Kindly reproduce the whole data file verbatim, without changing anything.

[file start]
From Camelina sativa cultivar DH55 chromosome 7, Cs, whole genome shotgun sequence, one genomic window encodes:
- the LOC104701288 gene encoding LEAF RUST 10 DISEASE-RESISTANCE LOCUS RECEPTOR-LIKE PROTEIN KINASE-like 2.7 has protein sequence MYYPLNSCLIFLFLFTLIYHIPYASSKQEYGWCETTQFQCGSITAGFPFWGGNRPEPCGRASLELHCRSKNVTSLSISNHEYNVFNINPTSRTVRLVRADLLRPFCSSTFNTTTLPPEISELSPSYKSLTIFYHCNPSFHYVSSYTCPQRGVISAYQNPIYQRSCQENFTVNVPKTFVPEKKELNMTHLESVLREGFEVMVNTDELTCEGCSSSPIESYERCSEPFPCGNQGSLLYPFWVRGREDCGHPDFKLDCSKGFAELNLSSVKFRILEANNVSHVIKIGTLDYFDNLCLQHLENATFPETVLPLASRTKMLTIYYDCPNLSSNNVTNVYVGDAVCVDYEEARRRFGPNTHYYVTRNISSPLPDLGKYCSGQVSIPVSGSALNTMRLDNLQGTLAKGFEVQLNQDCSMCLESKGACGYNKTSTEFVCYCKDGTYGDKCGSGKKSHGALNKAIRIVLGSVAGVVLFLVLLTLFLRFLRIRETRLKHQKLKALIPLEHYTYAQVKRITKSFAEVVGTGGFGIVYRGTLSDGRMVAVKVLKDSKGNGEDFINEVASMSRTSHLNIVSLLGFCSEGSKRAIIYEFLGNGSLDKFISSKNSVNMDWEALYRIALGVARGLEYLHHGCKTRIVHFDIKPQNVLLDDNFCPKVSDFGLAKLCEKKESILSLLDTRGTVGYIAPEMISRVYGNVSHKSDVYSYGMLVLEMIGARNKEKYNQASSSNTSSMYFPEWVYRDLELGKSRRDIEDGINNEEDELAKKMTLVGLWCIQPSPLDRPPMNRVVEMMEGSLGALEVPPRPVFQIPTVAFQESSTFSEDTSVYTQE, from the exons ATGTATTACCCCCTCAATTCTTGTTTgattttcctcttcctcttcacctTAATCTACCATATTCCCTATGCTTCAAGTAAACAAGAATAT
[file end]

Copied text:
From Camelina sativa cultivar DH55 chromosome 7, Cs, whole genome shotgun sequence, one genomic window encodes:
- the LOC104701288 gene encoding LEAF RUST 10 DISEASE-RESISTANCE LOCUS RECEPTOR-LIKE PROTEIN KINASE-like 2.7 has protein sequence MYYPLNSCLIFLFLFTLIYHIPYASSKQEYGWCETTQFQCGSITAGFPFWGGNRPEPCGRASLELHCRSKNVTSLSISNHEYNVFNINPTSRTVRLVRADLLRPFCSSTFNTTTLPPEISELSPSYKSLTIFYHCNPSFHYVSSYTCPQRGVISAYQNPIYQRSCQENFTVNVPKTFVPEKKELNMTHLESVLREGFEVMVNTDELTCEGCSSSPIESYERCSEPFPCGNQGSLLYPFWVRGREDCGHPDFKLDCSKGFAELNLSSVKFRILEANNVSHVIKIGTLDYFDNLCLQHLENATFPETVLPLASRTKMLTIYYDCPNLSSNNVTNVYVGDAVCVDYEEARRRFGPNTHYYVTRNISSPLPDLGKYCSGQVSIPVSGSALNTMRLDNLQGTLAKGFEVQLNQDCSMCLESKGACGYNKTSTEFVCYCKDGTYGDKCGSGKKSHGALNKAIRIVLGSVAGVVLFLVLLTLFLRFLRIRETRLKHQKLKALIPLEHYTYAQVKRITKSFAEVVGTGGFGIVYRGTLSDGRMVAVKVLKDSKGNGEDFINEVASMSRTSHLNIVSLLGFCSEGSKRAIIYEFLGNGSLDKFISSKNSVNMDWEALYRIALGVARGLEYLHHGCKTRIVHFDIKPQNVLLDDNFCPKVSDFGLAKLCEKKESILSLLDTRGTVGYIAPEMISRVYGNVSHKSDVYSYGMLVLEMIGARNKEKYNQASSSNTSSMYFPEWVYRDLELGKSRRDIEDGINNEEDELAKKMTLVGLWCIQPSPLDRPPMNRVVEMMEGSLGALEVPPRPVFQIPTVAFQESSTFSEDTSVYTQE, from the exons ATGTATTACCCCCTCAATTCTTGTTTgattttcctcttcctcttcacctTAATCTACCATATTCCCTATGCTTCAAGTAAACAAGAATAT